What Is the ‘Death Tax’ and Why Should You Care?

By Andrew Manning

This Valentine’s Day there’s one topic on a lot of real estate consumers’ minds: death. Specifically, the “death tax,” which was buried in the “Home Protection for Seniors, Severely Disabled, Families, and Victims of Wildfire or Natural Disasters Act” (also known as Proposition 19) back in 2020. Proposition 19 passed with a narrow 51% of the vote.

While the title of the act sounds good, because we all want to help seniors, disabled, families and victims of wildfire or natural disasters, the voters of this bill probably didn’t realize that there was fine print involved in Proposition 19 and now, this “Death Tax” is killing housing affordability for inherited properties in California.

Essentially, according to the San Diego Union-Tribune, the passing of this proposition “gutted [Californian’s] property inheritance rights and long-standing caps on tax assessments established by Proposition 13 in 1978.”

So, what is the “death tax”? 

For decades, since Proposition 13 was passed in 1978, seniors used to be able to transfer their property tax base one time only at age 55+, and only in certain cooperating counties in California. The upleg property could be no more than 10% higher in value than the downleg (property they were selling). Now with Proposition 19, they can transfer up to three times at ANY price to ANY county in California. This is a game-changer for seniors who may want to take equity and buy up to a more expensive property using the equity in their current home. If they move somewhere they don’t like or circumstances change, they can buy/sell up to two additional times and retain their original property tax base. 

With this “Death Tax,” when property is passed from parents to children, it’s reassessed to current market value. This means while you might have paid about $2,000 or $3,000 a year in property taxes, you’ll now be paying upwards of $15,000 or $20,000 a year, and continue to pay that every single year you own the property. In fact, some estimates report that property taxes will climb a whopping 1,500 percent under this reassessment. So, just by keeping property that is rightfully yours, you’ll now have to pay tens of thousands of dollars more year after year. At a time when housing affordability is already at historical lows, this severely impacts a lot of people. 

Basically, if a family member passes away and leaves the house to a loved one, unless they move in within the year and make it their primary residence, the tax bill gets reassessed to current market value and they’ll have to pay that annually. There is one exception: If a new owner moves into the deceased’s principal residence within a year, the first $1 million in value is waived. However, practically speaking, this exception doesn’t provide much relief. According to California Insider Opinion, the reality is that even if people DO move into the property within the year, they still often have to pay the reassessed tax bill. Assessors offices are so overloaded processing these new tax bills that they’ll often tell new homeowners to pay the increase and they’ll “refund” the money later if it isn’t owed. This means that people who are grieving loved ones in California are receiving $50,000 property tax bills right along with their sympathy cards.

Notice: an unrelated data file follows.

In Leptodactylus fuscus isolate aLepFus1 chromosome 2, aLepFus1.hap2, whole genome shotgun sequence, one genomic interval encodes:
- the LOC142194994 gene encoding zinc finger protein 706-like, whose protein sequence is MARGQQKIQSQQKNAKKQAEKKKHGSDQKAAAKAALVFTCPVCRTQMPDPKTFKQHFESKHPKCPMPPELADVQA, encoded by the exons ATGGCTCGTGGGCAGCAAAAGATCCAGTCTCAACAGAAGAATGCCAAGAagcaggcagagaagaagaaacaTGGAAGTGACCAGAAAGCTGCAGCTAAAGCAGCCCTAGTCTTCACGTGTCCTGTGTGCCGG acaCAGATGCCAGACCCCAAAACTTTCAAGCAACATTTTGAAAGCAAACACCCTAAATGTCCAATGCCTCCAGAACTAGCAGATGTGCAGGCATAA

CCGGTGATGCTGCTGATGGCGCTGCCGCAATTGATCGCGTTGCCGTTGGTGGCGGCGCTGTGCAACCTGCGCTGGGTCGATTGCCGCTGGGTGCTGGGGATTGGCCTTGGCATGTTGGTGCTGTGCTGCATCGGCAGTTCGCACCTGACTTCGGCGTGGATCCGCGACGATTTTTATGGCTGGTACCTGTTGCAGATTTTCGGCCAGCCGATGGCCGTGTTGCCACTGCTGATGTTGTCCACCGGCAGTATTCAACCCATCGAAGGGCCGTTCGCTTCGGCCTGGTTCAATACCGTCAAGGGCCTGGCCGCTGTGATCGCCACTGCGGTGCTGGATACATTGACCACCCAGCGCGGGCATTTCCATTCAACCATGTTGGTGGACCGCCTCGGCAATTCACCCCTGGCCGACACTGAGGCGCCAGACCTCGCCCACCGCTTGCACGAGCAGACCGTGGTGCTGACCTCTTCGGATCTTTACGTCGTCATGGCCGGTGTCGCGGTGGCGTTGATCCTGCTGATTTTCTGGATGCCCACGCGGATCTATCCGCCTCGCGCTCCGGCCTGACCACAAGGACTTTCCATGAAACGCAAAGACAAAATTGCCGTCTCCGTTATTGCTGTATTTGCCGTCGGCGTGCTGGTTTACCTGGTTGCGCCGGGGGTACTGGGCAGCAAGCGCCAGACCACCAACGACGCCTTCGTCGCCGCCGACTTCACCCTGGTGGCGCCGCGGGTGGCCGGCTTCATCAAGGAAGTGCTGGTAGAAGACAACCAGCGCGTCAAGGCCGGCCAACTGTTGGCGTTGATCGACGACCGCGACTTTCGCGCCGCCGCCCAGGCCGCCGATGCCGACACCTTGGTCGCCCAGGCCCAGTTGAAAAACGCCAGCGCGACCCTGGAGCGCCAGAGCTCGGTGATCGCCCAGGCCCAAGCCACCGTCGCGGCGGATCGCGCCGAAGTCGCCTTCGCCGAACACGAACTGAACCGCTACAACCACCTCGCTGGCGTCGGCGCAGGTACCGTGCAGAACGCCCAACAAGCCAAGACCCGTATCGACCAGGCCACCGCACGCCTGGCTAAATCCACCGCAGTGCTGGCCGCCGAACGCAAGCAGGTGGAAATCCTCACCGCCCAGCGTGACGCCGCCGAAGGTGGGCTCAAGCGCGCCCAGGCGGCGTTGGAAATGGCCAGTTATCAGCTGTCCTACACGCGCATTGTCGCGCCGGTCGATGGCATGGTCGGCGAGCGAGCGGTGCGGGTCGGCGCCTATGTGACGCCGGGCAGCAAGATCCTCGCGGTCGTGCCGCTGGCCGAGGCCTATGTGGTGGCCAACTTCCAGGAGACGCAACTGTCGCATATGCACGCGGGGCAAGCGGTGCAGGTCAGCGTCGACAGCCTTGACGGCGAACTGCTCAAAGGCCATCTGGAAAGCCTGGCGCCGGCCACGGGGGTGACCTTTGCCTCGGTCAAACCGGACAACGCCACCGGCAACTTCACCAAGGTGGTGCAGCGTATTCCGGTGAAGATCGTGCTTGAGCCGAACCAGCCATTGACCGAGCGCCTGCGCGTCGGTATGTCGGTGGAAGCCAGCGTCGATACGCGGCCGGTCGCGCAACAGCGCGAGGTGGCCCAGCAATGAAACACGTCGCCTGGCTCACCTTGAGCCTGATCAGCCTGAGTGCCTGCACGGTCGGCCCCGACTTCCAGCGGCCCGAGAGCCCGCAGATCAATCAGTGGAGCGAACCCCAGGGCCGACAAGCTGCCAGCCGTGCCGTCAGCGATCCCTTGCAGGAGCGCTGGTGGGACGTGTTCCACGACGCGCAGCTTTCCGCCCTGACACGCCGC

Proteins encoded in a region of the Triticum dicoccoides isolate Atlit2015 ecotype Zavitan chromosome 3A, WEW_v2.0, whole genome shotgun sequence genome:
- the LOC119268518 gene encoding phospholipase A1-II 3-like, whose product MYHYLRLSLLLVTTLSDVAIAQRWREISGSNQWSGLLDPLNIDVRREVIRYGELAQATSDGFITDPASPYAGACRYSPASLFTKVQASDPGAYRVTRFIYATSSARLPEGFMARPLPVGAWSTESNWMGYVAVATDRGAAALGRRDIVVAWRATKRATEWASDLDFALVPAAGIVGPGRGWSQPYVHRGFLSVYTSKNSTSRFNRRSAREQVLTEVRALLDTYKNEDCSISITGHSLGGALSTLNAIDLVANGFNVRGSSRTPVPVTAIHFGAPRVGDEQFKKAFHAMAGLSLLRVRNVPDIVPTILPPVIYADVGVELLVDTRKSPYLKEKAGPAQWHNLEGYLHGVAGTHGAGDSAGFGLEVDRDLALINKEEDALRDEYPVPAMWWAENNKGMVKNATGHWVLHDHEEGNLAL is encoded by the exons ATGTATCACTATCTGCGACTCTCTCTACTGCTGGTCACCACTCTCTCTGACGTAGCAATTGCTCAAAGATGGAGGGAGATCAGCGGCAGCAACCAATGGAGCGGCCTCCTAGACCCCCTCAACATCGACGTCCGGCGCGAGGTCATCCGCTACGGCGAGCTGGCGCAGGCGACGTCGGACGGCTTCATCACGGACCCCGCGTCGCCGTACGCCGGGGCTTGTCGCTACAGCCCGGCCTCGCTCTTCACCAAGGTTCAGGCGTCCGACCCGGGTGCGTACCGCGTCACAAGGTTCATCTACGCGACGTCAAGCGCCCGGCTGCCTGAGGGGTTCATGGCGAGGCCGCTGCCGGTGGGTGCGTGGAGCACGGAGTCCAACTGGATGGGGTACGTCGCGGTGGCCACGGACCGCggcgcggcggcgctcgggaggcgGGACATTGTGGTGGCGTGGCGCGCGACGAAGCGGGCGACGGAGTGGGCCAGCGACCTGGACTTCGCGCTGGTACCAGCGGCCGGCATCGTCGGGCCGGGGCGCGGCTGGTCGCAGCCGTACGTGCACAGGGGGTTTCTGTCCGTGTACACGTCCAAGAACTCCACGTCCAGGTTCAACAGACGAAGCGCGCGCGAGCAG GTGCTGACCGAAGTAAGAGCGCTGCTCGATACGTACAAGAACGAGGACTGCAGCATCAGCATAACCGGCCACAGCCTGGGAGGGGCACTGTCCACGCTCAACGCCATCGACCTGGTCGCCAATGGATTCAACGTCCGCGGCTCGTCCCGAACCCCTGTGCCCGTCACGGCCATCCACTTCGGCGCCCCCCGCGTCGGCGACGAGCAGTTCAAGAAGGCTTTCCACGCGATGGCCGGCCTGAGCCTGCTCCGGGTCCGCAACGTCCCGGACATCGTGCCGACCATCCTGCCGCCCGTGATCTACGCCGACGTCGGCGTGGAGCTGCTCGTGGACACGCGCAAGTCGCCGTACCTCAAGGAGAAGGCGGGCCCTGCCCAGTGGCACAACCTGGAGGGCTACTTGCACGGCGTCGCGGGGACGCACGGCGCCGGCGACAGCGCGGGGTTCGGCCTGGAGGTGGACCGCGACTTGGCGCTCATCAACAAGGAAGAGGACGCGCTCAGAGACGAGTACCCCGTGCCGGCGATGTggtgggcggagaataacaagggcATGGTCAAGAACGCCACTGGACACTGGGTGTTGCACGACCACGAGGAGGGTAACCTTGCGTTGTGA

And it was difficult to see this coming. All the advertisements for Proposition 19 spoke about protecting wildlife victims and occasionally, about helping seniors move, and of course California voters want to support that! Why wouldn’t they? But buried in the fine print was a small stipulation that is now known as the “death bill,” delivering a fatal blow to housing affordability and preventing many from affording to live in the property they inherited, a home that is rightfully theirs. There is a popular movement gaining traction to repeal the “Death Tax” so stay tuned, but for now unfortunately it was wrapped into Prop 19 and currently the law.

Andrew Manning • REALTOR® • Berkshire Hathaway HomeServices California Properties • DRE: 00941825 • 818-380-2147 • andrew@andrewmanning.com